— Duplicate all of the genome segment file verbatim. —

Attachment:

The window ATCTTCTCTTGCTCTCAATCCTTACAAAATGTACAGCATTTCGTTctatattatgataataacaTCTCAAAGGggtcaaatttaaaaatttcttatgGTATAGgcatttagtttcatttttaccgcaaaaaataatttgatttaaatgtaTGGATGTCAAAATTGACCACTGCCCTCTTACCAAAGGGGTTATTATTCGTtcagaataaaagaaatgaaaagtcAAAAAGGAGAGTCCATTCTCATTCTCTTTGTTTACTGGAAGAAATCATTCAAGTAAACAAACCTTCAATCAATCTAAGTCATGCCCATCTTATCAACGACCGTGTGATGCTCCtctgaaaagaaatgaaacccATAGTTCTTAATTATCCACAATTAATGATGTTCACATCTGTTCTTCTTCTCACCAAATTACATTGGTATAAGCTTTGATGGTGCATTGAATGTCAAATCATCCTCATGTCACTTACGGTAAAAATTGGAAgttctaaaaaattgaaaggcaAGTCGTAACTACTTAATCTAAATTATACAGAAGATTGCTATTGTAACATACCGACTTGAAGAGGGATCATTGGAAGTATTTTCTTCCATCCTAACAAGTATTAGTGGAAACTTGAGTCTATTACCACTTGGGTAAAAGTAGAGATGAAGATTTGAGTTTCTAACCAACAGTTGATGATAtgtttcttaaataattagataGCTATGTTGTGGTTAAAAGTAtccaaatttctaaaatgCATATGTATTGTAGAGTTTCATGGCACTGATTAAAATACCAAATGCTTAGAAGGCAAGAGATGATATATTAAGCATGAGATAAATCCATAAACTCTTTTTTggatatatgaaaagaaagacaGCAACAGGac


The window ATCTTCTCTTGCTCTCAATCCTTACAAAATGTACAGCATTTCGTTctatattatgataataacaTCTCAAAGGggtcaaatttaaaaatttcttatgGTATAGgcatttagtttcatttttaccgcaaaaaataatttgatttaaatgtaTGGATGTCAAAATTGACCACTGCCCTCTTACCAAAGGGGTTATTATTCGTtcagaataaaagaaatgaaaagtcAAAAAGGAGAGTCCATTCTCATTCTCTTTGTTTACTGGAAGAAATCATTCAAGTAAACAAACCTTCAATCAATCTAAGTCATGCCCATCTTATCAACGACCGTGTGATGCTCCtctgaaaagaaatgaaacccATAGTTCTTAATTATCCACAATTAATGATGTTCACATCTGTTCTTCTTCTCACCAAATTACATTGGTATAAGCTTTGATGGTGCATTGAATGTCAAATCATCCTCATGTCACTTACGGTAAAAATTGGAAgttctaaaaaattgaaaggcaAGTCGTAACTACTTAATCTAAATTATACAGAAGATTGCTATTGTAACATACCGACTTGAAGAGGGATCATTGGAAGTATTTTCTTCCATCCTAACAAGTATTAGTGGAAACTTGAGTCTATTACCACTTGGGTAAAAGTAGAGATGAAGATTTGAGTTTCTAACCAACAGTTGATGATAtgtttcttaaataattagataGCTATGTTGTGGTTAAAAGTAtccaaatttctaaaatgCATATGTATTGTAGAGTTTCATGGCACTGATTAAAATACCAAATGCTTAGAAGGCAAGAGATGATATATTAAGCATGAGATAAATCCATAAACTCTTTTTTggatatatgaaaagaaagacaGCAACAGGac